For example, therapists in small-town situations will frequently find it unavoidable to interact with a client in other settings. A therapist in a small town may consider taking a social acquaintance into treatment when the relationship is quite casual, and no other professional with comparable expertise is available locally. Nevertheless, however justified, the unequal relationship raises a responsibility for the therapist/practitioner to assess carefully, on an ongoing basis, how this interaction may be or may seem harmful to the client.

Entering into a financial relationship with a client constitutes a dual relationship and can have adverse consequences. Starting a business with a client, hiring a client for services, or bartering to pay for services constitute dual relationships. The American Psychological Association now discourages entering a barter relationship with clients to pay for the therapy with labor. This author has observed past bartering relationships in therapy go sour because the client either did not fulfill the agreement or carried out poor work. Suddenly the therapist is seeking to enforce the work agreement with someone still in a relationship of vulnerable trust with the therapist. In this case, the therapist may also feel exploited, perceiving the client as taking advantage of the therapeutic trust to avoid providing the promised work.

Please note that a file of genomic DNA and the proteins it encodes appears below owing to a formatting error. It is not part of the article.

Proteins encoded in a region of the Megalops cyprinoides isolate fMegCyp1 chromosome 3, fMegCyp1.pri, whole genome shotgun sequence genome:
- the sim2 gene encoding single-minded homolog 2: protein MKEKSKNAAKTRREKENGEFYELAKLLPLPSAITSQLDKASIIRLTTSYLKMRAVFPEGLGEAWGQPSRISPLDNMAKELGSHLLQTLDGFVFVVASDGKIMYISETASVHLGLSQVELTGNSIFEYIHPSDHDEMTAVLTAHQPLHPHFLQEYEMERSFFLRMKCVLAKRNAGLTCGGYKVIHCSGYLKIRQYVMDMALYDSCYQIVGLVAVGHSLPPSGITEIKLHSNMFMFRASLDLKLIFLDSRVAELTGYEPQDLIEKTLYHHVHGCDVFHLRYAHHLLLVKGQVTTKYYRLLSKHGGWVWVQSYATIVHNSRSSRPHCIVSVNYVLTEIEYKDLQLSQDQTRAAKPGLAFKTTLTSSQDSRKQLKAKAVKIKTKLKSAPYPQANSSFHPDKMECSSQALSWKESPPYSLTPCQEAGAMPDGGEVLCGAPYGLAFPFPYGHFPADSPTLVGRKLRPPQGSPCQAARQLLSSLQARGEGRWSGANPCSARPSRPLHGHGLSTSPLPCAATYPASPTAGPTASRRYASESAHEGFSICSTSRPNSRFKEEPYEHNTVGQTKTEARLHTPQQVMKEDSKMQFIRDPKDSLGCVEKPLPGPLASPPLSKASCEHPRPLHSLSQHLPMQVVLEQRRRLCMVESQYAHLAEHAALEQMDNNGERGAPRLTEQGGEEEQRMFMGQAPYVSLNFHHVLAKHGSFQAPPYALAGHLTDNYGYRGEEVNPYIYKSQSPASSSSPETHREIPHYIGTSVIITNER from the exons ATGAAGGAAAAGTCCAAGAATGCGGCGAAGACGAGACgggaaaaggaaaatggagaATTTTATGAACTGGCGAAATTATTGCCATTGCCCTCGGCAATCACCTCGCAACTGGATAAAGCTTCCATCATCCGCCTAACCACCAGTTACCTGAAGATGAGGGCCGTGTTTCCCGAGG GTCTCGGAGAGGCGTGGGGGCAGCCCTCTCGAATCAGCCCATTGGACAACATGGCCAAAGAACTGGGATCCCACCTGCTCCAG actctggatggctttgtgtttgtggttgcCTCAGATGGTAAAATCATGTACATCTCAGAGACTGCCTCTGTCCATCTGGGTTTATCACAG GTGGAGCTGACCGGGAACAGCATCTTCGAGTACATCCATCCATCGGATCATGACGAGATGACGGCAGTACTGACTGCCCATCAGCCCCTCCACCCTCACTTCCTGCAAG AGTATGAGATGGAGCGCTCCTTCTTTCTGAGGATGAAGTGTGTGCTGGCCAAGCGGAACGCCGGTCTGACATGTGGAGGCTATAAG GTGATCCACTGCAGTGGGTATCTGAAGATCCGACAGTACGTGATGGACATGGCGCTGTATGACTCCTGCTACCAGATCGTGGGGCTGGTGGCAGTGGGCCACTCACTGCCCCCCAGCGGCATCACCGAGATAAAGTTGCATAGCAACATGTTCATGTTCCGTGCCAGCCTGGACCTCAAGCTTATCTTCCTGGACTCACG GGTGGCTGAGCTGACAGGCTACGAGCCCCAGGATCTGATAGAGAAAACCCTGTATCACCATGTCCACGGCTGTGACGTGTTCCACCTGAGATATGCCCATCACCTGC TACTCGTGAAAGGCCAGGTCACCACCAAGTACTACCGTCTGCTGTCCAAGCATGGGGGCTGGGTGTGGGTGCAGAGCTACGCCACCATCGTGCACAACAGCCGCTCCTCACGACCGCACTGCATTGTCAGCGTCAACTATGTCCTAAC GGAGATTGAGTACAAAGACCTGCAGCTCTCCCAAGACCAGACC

The concept of multiple relationships also applies to behavioral health professionals, not in a treatment relationship with a client. Examples of multiple relationships beyond therapy include developing a sexual relationship with a student in an unequal relationship with an instructor; the instructor can pass or fail the student's work.

In past years, it was commonplace for instructors to engage in sexual relationships with students, yet today this an offense triggering discharge from university employment and opening liability for civil suits for damages. It was also common in past years for instructors in psychology and counseling departments to take on students as therapy clients, yet this puts the instructor in a position to evaluate and grade someone in a vulnerable therapeutic relationship expecting positive support.

Similarly, a biofeedback professional mentoring a potential biofeedback certificant should have second thoughts about accepting the mentee as a therapy client. That therapeutic relationship could create a potentially harmful conflict when the professional must provide an assessment of the mentee for BCIA or other certifying bodies. The administrator or supervisor in a work site has a similar relationship of power over subordinates, and the Me-Too movement highlights that exploiting this power relationship is unacceptable.

Biofeedback professionals must recognize that dual or multiple relationships can threaten their therapeutic relationship with those they serve and risk the exploitation of both parties. Biofeedback professionals are advised to avoid dual relationships with clients whenever possible and avoid exploiting clients, students, supervisees, employees, and research participants. For example, professionals should never treat their spouses, and supervisors should never treat their employees. When providers question their own objectivity, they should seek guidance from colleagues.

Sexual Involvement with Current and Former Clients